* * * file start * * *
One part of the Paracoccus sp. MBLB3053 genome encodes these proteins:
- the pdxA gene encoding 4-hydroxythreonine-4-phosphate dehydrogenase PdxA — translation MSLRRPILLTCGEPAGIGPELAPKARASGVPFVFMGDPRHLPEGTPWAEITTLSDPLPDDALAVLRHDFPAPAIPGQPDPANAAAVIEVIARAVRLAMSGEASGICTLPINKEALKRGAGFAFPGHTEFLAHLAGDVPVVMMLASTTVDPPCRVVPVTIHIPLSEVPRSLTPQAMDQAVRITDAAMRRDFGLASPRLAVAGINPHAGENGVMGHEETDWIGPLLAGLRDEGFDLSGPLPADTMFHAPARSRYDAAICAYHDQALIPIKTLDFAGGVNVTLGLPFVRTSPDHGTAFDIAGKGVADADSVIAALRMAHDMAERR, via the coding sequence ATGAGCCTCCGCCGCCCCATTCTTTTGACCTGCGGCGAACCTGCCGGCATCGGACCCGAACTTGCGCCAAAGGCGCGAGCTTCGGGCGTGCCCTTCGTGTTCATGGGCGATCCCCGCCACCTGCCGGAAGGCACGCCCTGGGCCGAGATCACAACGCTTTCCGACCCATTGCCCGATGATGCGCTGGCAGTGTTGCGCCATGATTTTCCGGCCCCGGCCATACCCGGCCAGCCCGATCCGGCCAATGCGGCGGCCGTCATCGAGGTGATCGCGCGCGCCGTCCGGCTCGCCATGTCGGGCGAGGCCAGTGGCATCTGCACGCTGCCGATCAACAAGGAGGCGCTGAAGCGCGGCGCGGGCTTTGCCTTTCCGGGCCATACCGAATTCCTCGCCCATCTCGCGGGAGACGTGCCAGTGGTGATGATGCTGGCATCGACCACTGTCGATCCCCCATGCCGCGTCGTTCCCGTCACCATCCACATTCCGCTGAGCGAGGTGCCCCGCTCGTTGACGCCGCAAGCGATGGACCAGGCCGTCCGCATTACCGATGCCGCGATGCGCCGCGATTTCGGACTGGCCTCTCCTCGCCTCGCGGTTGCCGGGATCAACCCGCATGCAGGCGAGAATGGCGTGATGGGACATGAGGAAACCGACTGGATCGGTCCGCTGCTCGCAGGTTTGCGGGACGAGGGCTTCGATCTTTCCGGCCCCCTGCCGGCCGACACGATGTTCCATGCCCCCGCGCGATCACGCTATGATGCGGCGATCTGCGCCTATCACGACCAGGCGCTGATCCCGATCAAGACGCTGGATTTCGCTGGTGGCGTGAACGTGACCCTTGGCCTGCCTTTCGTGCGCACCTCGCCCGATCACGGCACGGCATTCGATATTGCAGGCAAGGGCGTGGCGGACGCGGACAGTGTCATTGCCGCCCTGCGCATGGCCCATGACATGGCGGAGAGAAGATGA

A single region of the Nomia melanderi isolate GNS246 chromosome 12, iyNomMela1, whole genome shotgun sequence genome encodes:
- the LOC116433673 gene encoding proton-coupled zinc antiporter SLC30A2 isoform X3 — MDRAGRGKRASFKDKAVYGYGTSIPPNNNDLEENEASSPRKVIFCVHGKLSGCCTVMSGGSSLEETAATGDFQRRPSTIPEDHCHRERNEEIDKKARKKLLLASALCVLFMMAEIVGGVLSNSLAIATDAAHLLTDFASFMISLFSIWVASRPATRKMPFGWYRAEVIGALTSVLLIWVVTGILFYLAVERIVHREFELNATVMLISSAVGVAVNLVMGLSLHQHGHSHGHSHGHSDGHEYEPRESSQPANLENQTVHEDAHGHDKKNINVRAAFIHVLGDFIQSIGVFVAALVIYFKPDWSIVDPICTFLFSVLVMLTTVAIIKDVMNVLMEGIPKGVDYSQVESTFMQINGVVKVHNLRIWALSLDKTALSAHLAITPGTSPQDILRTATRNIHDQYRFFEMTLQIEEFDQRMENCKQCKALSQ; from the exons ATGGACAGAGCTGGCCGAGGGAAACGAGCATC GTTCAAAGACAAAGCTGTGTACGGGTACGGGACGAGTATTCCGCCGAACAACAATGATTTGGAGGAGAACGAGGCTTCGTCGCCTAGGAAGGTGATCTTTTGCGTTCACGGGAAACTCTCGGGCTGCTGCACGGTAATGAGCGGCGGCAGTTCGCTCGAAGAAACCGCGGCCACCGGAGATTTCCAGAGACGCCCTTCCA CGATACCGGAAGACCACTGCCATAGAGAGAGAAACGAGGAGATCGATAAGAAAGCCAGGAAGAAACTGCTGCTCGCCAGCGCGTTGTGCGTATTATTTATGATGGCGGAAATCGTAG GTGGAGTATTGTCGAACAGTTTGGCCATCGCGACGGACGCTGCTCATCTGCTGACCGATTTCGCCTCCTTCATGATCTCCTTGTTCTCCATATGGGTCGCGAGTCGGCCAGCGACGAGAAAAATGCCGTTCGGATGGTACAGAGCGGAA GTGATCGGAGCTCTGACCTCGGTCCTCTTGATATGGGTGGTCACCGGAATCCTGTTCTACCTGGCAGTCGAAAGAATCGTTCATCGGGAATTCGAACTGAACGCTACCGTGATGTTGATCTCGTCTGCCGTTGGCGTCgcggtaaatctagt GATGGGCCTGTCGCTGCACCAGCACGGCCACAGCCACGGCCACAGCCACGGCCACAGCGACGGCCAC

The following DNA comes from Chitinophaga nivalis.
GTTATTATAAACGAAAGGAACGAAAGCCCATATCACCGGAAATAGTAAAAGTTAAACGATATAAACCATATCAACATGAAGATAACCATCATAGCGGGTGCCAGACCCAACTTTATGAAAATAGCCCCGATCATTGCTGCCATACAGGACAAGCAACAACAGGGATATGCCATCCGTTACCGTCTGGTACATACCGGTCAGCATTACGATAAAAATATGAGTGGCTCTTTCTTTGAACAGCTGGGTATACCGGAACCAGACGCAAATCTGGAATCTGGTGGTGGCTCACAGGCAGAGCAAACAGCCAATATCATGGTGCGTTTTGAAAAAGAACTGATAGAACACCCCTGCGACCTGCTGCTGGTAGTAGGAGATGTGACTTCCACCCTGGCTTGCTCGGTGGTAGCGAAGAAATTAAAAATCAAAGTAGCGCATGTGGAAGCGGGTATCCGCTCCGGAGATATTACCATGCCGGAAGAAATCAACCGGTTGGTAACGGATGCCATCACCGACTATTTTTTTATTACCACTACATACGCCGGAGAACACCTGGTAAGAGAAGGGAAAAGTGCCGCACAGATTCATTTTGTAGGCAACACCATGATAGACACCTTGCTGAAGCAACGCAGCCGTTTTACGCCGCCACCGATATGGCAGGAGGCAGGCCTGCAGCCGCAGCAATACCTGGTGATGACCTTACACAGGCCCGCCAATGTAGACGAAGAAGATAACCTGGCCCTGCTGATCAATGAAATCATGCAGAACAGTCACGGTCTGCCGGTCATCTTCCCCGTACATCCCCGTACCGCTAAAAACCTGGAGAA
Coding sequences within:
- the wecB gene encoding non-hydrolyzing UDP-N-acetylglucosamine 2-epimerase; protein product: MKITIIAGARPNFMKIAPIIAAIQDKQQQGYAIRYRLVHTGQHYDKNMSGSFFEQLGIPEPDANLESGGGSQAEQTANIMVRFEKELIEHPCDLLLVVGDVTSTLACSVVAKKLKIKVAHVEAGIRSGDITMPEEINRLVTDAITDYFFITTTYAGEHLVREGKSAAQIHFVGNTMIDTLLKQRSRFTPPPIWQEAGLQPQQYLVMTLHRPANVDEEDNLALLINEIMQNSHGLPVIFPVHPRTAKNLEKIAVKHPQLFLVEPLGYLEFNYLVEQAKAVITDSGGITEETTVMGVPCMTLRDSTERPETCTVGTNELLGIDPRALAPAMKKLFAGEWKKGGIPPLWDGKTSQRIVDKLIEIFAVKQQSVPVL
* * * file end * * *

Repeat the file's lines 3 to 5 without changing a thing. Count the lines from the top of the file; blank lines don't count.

A single region of the Nomia melanderi isolate GNS246 chromosome 12, iyNomMela1, whole genome shotgun sequence genome encodes:
- the LOC116433673 gene encoding proton-coupled zinc antiporter SLC30A2 isoform X3 — MDRAGRGKRASFKDKAVYGYGTSIPPNNNDLEENEASSPRKVIFCVHGKLSGCCTVMSGGSSLEETAATGDFQRRPSTIPEDHCHRERNEEIDKKARKKLLLASALCVLFMMAEIVGGVLSNSLAIATDAAHLLTDFASFMISLFSIWVASRPATRKMPFGWYRAEVIGALTSVLLIWVVTGILFYLAVERIVHREFELNATVMLISSAVGVAVNLVMGLSLHQHGHSHGHSHGHSDGHEYEPRESSQPANLENQTVHEDAHGHDKKNINVRAAFIHVLGDFIQSIGVFVAALVIYFKPDWSIVDPICTFLFSVLVMLTTVAIIKDVMNVLMEGIPKGVDYSQVESTFMQINGVVKVHNLRIWALSLDKTALSAHLAITPGTSPQDILRTATRNIHDQYRFFEMTLQIEEFDQRMENCKQCKALSQ; from the exons ATGGACAGAGCTGGCCGAGGGAAACGAGCATC GTTCAAAGACAAAGCTGTGTACGGGTACGGGACGAGTATTCCGCCGAACAACAATGATTTGGAGGAGAACGAGGCTTCGTCGCCTAGGAAGGTGATCTTTTGCGTTCACGGGAAACTCTCGGGCTGCTGCACGGTAATGAGCGGCGGCAGTTCGCTCGAAGAAACCGCGGCCACCGGAGATTTCCAGAGACGCCCTTCCA CGATACCGGAAGACCACTGCCATAGAGAGAGAAACGAGGAGATCGATAAGAAAGCCAGGAAGAAACTGCTGCTCGCCAGCGCGTTGTGCGTATTATTTATGATGGCGGAAATCGTAG GTGGAGTATTGTCGAACAGTTTGGCCATCGCGACGGACGCTGCTCATCTGCTGACCGATTTCGCCTCCTTCATGATCTCCTTGTTCTCCATATGGGTCGCGAGTCGGCCAGCGACGAGAAAAATGCCGTTCGGATGGTACAGAGCGGAA GTGATCGGAGCTCTGACCTCGGTCCTCTTGATATGGGTGGTCACCGGAATCCTGTTCTACCTGGCAGTCGAAAGAATCGTTCATCGGGAATTCGAACTGAACGCTACCGTGATGTTGATCTCGTCTGCCGTTGGCGTCgcggtaaatctagt GATGGGCCTGTCGCTGCACCAGCACGGCCACAGCCACGGCCACAGCCACGGCCACAGCGACGGCCAC

The following DNA comes from Chitinophaga nivalis.